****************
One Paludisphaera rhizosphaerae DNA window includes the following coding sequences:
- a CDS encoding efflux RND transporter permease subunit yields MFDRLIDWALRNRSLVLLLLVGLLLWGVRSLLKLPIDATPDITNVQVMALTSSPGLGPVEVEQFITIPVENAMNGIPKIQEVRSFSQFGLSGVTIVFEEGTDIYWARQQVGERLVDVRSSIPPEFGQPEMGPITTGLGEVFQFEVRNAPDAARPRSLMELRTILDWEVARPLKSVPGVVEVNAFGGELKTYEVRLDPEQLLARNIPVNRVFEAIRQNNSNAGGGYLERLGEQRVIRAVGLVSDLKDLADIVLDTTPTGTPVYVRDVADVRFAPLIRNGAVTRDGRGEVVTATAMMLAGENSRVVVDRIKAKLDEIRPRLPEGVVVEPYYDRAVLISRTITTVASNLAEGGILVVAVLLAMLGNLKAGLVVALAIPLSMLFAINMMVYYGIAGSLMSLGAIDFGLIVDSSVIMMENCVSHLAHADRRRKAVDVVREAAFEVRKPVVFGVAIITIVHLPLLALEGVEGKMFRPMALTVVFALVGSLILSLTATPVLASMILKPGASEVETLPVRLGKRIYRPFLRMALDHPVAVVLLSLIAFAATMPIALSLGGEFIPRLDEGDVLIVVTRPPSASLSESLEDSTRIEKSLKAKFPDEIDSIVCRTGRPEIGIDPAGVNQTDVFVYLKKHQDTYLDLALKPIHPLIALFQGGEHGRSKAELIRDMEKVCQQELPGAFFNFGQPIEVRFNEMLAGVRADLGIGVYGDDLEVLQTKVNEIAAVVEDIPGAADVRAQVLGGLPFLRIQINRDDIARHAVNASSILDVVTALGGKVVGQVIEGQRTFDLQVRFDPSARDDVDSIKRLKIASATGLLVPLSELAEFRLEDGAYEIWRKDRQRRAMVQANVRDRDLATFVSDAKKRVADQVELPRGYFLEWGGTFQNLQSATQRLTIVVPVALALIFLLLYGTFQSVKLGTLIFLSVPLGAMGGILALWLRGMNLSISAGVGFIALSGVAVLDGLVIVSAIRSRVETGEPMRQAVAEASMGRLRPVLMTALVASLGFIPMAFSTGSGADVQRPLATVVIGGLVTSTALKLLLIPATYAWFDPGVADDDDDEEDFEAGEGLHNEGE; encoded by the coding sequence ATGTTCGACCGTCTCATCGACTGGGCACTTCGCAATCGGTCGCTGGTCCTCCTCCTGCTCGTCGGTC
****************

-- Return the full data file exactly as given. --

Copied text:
One Paludisphaera rhizosphaerae DNA window includes the following coding sequences:
- a CDS encoding efflux RND transporter permease subunit yields MFDRLIDWALRNRSLVLLLLVGLLLWGVRSLLKLPIDATPDITNVQVMALTSSPGLGPVEVEQFITIPVENAMNGIPKIQEVRSFSQFGLSGVTIVFEEGTDIYWARQQVGERLVDVRSSIPPEFGQPEMGPITTGLGEVFQFEVRNAPDAARPRSLMELRTILDWEVARPLKSVPGVVEVNAFGGELKTYEVRLDPEQLLARNIPVNRVFEAIRQNNSNAGGGYLERLGEQRVIRAVGLVSDLKDLADIVLDTTPTGTPVYVRDVADVRFAPLIRNGAVTRDGRGEVVTATAMMLAGENSRVVVDRIKAKLDEIRPRLPEGVVVEPYYDRAVLISRTITTVASNLAEGGILVVAVLLAMLGNLKAGLVVALAIPLSMLFAINMMVYYGIAGSLMSLGAIDFGLIVDSSVIMMENCVSHLAHADRRRKAVDVVREAAFEVRKPVVFGVAIITIVHLPLLALEGVEGKMFRPMALTVVFALVGSLILSLTATPVLASMILKPGASEVETLPVRLGKRIYRPFLRMALDHPVAVVLLSLIAFAATMPIALSLGGEFIPRLDEGDVLIVVTRPPSASLSESLEDSTRIEKSLKAKFPDEIDSIVCRTGRPEIGIDPAGVNQTDVFVYLKKHQDTYLDLALKPIHPLIALFQGGEHGRSKAELIRDMEKVCQQELPGAFFNFGQPIEVRFNEMLAGVRADLGIGVYGDDLEVLQTKVNEIAAVVEDIPGAADVRAQVLGGLPFLRIQINRDDIARHAVNASSILDVVTALGGKVVGQVIEGQRTFDLQVRFDPSARDDVDSIKRLKIASATGLLVPLSELAEFRLEDGAYEIWRKDRQRRAMVQANVRDRDLATFVSDAKKRVADQVELPRGYFLEWGGTFQNLQSATQRLTIVVPVALALIFLLLYGTFQSVKLGTLIFLSVPLGAMGGILALWLRGMNLSISAGVGFIALSGVAVLDGLVIVSAIRSRVETGEPMRQAVAEASMGRLRPVLMTALVASLGFIPMAFSTGSGADVQRPLATVVIGGLVTSTALKLLLIPATYAWFDPGVADDDDDEEDFEAGEGLHNEGE; encoded by the coding sequence ATGTTCGACCGTCTCATCGACTGGGCACTTCGCAATCGGTCGCTGGTCCTCCTCCTGCTCGTCGGTC